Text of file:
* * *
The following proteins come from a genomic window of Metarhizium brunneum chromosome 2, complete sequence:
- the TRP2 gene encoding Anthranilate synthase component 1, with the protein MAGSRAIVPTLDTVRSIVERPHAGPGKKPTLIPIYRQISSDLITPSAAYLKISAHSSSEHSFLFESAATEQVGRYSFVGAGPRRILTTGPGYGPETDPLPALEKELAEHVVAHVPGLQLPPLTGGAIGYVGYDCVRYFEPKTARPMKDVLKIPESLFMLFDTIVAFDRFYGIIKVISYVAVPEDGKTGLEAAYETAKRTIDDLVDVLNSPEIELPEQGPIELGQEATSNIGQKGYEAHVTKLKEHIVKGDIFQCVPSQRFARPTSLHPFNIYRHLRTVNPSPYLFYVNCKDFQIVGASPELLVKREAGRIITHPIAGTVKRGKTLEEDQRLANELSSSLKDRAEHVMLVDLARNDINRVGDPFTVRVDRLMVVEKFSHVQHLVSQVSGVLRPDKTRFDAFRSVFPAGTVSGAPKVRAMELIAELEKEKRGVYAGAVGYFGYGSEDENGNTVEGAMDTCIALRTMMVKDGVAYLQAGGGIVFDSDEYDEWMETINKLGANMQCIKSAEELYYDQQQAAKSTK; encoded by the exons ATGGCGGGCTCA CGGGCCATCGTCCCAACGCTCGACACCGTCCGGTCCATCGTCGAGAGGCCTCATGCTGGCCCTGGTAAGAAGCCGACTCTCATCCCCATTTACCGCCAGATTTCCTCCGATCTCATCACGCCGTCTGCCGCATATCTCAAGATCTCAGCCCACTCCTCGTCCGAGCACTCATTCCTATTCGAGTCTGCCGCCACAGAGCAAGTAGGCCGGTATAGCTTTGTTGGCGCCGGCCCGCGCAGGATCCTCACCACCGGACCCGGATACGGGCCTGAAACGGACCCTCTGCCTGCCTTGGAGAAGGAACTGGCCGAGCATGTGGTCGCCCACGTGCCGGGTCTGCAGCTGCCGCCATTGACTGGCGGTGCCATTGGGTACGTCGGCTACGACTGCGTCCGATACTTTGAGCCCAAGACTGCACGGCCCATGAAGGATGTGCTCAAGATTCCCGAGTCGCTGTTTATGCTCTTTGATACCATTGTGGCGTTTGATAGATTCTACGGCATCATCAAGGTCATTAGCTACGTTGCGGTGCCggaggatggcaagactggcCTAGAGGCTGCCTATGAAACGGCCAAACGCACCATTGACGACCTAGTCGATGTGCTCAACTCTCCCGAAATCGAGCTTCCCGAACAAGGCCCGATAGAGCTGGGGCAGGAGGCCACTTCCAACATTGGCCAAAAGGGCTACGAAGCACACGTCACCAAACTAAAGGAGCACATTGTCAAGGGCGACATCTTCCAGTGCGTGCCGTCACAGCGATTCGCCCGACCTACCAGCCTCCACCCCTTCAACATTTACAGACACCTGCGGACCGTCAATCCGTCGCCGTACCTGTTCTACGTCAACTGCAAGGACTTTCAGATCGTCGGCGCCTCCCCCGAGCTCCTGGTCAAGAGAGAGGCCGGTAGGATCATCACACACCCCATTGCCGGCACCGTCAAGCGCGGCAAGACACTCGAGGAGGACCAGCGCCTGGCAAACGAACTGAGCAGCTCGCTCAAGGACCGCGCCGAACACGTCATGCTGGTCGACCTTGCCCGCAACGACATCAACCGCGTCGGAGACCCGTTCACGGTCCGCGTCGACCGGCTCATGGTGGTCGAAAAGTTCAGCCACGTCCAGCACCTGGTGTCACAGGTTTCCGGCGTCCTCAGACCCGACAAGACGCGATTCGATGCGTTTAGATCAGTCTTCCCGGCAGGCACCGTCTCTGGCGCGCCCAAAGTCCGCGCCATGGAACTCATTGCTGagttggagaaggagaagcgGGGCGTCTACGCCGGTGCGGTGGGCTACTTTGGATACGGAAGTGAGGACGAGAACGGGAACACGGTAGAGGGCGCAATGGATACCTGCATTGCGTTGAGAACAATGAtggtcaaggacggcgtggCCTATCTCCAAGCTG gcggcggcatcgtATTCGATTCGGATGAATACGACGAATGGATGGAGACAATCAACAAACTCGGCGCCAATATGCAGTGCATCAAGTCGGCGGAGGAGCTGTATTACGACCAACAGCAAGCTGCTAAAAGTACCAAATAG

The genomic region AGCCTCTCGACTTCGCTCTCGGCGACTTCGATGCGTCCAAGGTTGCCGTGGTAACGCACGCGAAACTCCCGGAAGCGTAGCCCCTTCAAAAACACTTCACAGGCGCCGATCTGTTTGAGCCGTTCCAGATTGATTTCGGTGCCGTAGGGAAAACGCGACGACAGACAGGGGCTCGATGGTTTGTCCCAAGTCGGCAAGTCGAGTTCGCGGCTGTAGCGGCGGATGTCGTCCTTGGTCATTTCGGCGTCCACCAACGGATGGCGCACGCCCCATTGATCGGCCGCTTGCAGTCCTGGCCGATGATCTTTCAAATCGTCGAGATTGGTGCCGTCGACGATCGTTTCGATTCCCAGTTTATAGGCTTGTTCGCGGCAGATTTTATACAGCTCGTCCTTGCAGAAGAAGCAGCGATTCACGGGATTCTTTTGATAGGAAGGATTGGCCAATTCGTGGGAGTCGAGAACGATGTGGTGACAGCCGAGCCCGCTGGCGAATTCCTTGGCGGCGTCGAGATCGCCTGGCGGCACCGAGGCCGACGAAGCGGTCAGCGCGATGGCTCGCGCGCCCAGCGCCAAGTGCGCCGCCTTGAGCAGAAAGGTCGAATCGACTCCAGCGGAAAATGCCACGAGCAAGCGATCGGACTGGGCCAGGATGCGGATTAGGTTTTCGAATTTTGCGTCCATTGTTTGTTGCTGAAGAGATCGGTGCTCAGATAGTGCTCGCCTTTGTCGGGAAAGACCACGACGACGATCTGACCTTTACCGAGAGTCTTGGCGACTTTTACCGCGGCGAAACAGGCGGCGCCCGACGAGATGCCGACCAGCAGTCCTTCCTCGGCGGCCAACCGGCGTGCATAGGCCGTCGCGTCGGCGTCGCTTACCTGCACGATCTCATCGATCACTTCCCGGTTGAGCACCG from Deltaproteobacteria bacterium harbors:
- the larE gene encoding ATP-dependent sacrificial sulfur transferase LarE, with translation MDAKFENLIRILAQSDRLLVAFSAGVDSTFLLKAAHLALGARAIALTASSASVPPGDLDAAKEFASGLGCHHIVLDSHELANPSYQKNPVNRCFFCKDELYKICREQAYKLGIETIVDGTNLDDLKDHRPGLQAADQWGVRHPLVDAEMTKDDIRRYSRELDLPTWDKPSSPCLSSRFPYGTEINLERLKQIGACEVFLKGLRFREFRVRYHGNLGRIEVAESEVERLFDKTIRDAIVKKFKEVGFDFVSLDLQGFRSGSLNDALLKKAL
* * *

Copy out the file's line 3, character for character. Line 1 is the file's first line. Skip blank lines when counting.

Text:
The genomic region AGCCTCTCGACTTCGCTCTCGGCGACTTCGATGCGTCCAAGGTTGCCGTGGTAACGCACGCGAAACTCCCGGAAGCGTAGCCCCTTCAAAAACACTTCACAGGCGCCGATCTGTTTGAGCCGTTCCAGATTGATTTCGGTGCCGTAGGGAAAACGCGACGACAGACAGGGGCTCGATGGTTTGTCCCAAGTCGGCAAGTCGAGTTCGCGGCTGTAGCGGCGGATGTCGTCCTTGGTCATTTCGGCGTCCACCAACGGATGGCGCACGCCCCATTGATCGGCCGCTTGCAGTCCTGGCCGATGATCTTTCAAATCGTCGAGATTGGTGCCGTCGACGATCGTTTCGATTCCCAGTTTATAGGCTTGTTCGCGGCAGATTTTATACAGCTCGTCCTTGCAGAAGAAGCAGCGATTCACGGGATTCTTTTGATAGGAAGGATTGGCCAATTCGTGGGAGTCGAGAACGATGTGGTGACAGCCGAGCCCGCTGGCGAATTCCTTGGCGGCGTCGAGATCGCCTGGCGGCACCGAGGCCGACGAAGCGGTCAGCGCGATGGCTCGCGCGCCCAGCGCCAAGTGCGCCGCCTTGAGCAGAAAGGTCGAATCGACTCCAGCGGAAAATGCCACGAGCAAGCGATCGGACTGGGCCAGGATGCGGATTAGGTTTTCGAATTTTGCGTCCATTGTTTGTTGCTGAAGAGATCGGTGCTCAGATAGTGCTCGCCTTTGTCGGGAAAGACCACGACGACGATCTGACCTTTACCGAGAGTCTTGGCGACTTTTACCGCGGCGAAACAGGCGGCGCCCGACGAGATGCCGACCAGCAGTCCTTCCTCGGCGGCCAACCGGCGTGCATAGGCCGTCGCGTCGGCGTCGCTTACCTGCACGATCTCATCGATCACTTCCCGGTTGAGCACCG from Deltaproteobacteria bacterium harbors: